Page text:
Redefining progressive encephalomyelitis with rigidity and myoclonus after the discovery of antibodies to glycine receptors.
Crisp SJ., Balint B., Vincent A.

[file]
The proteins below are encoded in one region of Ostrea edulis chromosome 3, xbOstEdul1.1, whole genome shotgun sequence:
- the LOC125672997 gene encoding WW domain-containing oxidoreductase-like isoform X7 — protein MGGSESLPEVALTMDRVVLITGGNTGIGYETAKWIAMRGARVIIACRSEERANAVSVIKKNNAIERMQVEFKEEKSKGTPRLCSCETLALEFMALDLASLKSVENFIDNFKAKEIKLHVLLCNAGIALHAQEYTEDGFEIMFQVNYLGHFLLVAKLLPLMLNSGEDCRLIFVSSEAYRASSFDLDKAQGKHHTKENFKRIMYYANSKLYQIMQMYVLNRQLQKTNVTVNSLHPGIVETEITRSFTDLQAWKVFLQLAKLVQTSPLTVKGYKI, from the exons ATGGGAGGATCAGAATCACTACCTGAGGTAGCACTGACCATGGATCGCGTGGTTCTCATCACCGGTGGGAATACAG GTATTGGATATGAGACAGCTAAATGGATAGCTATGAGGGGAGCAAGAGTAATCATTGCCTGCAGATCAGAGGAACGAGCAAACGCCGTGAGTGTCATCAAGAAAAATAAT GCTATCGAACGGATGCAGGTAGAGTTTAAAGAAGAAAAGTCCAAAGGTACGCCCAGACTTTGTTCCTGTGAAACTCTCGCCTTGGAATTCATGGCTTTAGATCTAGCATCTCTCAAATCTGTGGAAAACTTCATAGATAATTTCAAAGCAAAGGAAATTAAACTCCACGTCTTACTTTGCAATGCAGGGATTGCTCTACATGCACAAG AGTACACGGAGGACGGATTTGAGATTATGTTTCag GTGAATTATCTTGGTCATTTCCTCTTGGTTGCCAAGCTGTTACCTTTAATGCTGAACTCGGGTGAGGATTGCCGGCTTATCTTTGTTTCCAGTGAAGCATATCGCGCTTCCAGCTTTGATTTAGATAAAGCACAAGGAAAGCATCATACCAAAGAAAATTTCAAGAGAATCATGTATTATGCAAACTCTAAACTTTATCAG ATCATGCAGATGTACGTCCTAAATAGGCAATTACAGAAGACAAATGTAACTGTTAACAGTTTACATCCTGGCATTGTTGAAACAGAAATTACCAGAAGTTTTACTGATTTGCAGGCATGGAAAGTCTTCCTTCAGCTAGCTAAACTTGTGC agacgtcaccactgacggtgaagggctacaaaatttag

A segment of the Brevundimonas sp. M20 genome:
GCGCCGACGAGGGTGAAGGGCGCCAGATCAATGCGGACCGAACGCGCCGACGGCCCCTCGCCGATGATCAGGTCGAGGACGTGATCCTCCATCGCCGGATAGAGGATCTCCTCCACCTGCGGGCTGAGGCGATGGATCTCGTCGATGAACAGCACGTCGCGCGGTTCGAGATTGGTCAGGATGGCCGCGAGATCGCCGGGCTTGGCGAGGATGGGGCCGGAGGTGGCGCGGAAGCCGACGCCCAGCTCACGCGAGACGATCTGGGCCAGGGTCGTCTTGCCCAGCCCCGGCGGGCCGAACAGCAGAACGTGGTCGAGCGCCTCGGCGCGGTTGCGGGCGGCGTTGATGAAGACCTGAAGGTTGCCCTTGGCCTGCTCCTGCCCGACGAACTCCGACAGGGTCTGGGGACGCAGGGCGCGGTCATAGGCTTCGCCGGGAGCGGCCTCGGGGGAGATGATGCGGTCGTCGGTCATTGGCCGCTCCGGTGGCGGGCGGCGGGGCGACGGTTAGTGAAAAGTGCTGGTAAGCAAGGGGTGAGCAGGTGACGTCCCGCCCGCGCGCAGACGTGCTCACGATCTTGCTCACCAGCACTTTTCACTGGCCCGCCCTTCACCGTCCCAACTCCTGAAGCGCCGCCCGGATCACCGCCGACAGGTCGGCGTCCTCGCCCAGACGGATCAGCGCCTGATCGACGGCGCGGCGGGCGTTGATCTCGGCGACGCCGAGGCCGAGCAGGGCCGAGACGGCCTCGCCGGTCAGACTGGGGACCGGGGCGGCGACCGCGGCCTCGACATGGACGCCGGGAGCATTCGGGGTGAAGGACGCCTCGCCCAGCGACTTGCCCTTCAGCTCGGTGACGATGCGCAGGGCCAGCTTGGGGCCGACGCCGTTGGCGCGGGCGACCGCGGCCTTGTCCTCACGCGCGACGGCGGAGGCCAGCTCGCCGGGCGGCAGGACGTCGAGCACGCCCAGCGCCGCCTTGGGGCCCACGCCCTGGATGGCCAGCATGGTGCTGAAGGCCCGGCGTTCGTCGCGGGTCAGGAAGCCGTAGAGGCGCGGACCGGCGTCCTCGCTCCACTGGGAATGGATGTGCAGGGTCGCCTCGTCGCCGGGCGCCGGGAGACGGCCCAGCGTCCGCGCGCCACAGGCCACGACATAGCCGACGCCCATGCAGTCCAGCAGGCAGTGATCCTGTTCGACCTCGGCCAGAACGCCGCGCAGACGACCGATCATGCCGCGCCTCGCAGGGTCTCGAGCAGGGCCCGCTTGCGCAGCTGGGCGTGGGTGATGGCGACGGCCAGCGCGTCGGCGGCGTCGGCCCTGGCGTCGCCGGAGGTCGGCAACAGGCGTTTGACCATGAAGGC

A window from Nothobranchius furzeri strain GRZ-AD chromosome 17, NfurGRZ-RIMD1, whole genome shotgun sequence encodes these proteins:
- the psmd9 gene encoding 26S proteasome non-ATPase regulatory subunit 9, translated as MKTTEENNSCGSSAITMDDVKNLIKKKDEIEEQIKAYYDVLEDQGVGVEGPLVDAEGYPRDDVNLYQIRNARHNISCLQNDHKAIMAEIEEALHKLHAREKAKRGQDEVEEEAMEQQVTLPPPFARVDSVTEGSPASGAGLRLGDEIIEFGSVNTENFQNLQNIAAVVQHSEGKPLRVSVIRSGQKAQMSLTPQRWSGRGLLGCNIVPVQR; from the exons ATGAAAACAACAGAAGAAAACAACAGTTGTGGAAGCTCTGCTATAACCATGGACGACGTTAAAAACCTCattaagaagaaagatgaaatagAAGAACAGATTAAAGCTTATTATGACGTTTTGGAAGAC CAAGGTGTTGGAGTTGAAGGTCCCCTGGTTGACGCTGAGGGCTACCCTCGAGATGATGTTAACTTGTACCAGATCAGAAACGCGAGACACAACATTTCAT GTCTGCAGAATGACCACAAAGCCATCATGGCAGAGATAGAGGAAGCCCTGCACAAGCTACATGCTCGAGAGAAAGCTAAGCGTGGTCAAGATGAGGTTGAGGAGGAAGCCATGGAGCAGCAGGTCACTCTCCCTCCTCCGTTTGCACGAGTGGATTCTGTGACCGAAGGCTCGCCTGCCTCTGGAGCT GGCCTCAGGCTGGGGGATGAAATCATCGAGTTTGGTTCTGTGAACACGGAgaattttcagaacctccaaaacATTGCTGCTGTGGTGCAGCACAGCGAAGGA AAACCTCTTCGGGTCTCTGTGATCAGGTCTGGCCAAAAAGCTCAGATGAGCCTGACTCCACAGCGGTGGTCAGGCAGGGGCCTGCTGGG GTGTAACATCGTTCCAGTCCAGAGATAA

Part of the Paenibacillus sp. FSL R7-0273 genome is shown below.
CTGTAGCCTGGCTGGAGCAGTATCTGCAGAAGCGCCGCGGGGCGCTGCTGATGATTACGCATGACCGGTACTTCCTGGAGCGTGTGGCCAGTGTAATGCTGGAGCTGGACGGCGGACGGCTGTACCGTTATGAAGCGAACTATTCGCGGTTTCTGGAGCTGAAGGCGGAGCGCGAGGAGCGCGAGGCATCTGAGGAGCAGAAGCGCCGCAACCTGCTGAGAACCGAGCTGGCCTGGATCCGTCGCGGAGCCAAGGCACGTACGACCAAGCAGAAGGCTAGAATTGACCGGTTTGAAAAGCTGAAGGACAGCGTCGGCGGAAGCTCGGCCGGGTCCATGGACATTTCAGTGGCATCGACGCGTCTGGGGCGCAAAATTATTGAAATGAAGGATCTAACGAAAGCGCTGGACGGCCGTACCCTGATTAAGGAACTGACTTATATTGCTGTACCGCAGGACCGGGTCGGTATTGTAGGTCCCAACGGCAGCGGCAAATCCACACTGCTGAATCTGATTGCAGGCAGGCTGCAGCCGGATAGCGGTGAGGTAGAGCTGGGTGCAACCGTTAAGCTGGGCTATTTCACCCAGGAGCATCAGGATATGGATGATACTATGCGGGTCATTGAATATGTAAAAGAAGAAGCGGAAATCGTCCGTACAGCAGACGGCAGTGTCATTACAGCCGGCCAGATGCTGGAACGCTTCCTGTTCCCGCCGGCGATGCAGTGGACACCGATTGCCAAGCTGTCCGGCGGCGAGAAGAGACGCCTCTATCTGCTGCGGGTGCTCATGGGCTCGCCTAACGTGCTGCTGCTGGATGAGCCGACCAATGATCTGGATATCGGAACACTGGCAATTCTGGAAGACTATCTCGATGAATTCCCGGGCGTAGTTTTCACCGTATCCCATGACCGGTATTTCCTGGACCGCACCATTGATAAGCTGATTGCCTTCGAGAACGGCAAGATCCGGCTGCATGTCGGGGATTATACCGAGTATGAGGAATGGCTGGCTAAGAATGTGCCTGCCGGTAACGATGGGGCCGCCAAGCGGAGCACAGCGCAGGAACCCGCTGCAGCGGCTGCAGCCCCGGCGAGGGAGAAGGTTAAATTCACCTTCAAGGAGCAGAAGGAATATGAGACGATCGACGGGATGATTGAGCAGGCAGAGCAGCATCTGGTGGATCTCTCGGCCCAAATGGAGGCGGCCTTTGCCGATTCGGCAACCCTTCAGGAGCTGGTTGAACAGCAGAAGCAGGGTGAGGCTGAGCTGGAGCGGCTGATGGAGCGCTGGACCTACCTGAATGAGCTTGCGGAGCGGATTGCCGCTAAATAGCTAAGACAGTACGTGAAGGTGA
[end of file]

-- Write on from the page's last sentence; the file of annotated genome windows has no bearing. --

PURPOSE OF REVIEW: This review highlights the recent discovery of antibodies to glycine receptor (GlyR-Ab) and discusses the relationship between these antibodies and neurological disorders. RECENT FINDINGS: Since the initial description in 2008 of antibodies to glycine receptors (GlyR-Abs) in a patient with progressive encephalomyelitis with rigidity and myoclonus (PERM), these antibodies have been found in PERM and in some patients with a variety of stiff person spectrum (SPS) or related disorders. Patients with GlyR-Abs often improve with aggressive immunotherapy, and antibody titres correlate with disease severity. Around 25% of patients have another autoimmune condition and 10-20% have an underlying malignancy. GlyR-Abs bind to extracellular determinants, are mainly Immunoglobulin G1 subclass and induce GlyR internalization in Human embryonic kidney 293 cells, suggesting pathogenicity. The spectrum of neurological disease associated with GlyR-Abs has not been fully characterized, and lower titres may not be syndrome specific, but GlyR-Abs, like antibodies to other neuronal cell-surface antigens, define immunotherapy-responsive disease and are likely to be pathogenic. This distinguishes them from the glutamic acid decarboxylase antibodies that can also be found at high titres in patients with classical stiff person syndrome which is more often chronic and relatively resistant to immunological treatments. SUMMARY: Irrespective of the clinical features, GlyR-Abs are helpful in the diagnosis of patients who very often have a subacute, progressive and life-threatening disorder which shows a favourable response to immunotherapy.